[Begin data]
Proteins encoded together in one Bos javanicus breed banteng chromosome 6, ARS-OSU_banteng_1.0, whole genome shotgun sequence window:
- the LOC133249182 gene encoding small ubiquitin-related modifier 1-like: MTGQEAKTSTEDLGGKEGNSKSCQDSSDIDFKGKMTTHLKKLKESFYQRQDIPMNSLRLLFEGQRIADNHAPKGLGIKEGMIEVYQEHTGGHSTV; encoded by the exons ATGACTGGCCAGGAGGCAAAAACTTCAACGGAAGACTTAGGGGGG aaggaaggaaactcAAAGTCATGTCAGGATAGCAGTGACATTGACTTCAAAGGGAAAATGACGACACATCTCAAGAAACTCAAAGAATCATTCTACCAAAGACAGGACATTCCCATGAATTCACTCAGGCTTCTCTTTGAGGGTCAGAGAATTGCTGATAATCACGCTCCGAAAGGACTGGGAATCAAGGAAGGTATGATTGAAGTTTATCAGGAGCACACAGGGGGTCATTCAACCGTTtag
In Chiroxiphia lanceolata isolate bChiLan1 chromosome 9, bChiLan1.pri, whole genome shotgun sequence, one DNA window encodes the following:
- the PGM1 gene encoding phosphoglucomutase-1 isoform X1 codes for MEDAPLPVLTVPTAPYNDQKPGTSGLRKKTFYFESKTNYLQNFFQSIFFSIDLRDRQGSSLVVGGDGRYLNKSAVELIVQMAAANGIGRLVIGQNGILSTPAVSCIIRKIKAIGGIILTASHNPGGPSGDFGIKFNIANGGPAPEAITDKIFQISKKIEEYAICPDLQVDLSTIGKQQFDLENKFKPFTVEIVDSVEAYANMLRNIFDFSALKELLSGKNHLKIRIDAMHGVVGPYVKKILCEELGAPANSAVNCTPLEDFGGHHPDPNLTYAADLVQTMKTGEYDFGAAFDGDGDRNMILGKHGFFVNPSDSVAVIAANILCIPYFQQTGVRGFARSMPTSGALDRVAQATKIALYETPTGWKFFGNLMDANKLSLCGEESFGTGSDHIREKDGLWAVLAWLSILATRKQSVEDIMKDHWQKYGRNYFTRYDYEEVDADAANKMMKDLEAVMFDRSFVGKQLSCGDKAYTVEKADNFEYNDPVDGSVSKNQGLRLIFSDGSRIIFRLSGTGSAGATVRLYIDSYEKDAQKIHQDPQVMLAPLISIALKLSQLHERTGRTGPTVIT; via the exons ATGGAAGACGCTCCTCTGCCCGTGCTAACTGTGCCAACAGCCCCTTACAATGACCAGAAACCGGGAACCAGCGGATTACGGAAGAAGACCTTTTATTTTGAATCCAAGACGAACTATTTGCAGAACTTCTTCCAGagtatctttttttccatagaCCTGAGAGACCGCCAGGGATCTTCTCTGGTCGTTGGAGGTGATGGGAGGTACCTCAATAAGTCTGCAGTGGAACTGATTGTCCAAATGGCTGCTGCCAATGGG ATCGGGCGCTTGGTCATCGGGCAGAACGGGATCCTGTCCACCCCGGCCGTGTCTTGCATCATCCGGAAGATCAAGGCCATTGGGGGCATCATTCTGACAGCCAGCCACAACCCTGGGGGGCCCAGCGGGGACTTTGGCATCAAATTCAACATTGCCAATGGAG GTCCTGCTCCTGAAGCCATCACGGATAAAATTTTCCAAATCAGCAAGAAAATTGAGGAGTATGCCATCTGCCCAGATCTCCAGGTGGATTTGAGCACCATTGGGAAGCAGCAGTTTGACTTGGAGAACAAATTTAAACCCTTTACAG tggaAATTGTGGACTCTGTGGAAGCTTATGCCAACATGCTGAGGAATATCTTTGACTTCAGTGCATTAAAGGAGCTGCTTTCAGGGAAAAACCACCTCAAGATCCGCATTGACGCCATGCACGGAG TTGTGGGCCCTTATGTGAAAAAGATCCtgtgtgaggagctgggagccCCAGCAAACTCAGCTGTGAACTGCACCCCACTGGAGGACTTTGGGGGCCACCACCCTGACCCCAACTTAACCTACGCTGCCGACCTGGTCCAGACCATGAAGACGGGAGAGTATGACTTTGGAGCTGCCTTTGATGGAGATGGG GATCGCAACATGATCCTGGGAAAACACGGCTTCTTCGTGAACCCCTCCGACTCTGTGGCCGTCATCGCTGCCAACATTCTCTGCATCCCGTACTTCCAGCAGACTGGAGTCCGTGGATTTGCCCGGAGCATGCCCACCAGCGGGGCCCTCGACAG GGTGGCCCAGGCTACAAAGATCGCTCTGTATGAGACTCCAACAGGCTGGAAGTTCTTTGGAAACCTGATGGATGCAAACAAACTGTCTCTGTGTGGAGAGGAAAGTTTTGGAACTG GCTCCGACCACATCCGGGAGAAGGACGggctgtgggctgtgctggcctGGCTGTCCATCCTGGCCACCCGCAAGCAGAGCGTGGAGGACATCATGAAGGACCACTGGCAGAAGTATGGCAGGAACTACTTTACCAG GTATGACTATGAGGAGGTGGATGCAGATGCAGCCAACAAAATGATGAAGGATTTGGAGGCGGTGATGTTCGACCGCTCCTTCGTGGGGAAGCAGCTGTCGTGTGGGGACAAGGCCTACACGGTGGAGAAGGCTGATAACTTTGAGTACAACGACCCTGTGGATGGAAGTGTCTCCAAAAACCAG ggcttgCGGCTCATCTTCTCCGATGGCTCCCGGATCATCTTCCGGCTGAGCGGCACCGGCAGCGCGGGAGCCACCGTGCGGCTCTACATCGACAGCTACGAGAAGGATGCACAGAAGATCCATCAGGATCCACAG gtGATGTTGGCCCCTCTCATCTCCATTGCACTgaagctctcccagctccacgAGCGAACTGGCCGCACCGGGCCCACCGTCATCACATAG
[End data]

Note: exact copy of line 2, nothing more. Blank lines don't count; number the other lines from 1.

- the LOC133249182 gene encoding small ubiquitin-related modifier 1-like: MTGQEAKTSTEDLGGKEGNSKSCQDSSDIDFKGKMTTHLKKLKESFYQRQDIPMNSLRLLFEGQRIADNHAPKGLGIKEGMIEVYQEHTGGHSTV; encoded by the exons ATGACTGGCCAGGAGGCAAAAACTTCAACGGAAGACTTAGGGGGG aaggaaggaaactcAAAGTCATGTCAGGATAGCAGTGACATTGACTTCAAAGGGAAAATGACGACACATCTCAAGAAACTCAAAGAATCATTCTACCAAAGACAGGACATTCCCATGAATTCACTCAGGCTTCTCTTTGAGGGTCAGAGAATTGCTGATAATCACGCTCCGAAAGGACTGGGAATCAAGGAAGGTATGATTGAAGTTTATCAGGAGCACACAGGGGGTCATTCAACCGTTtag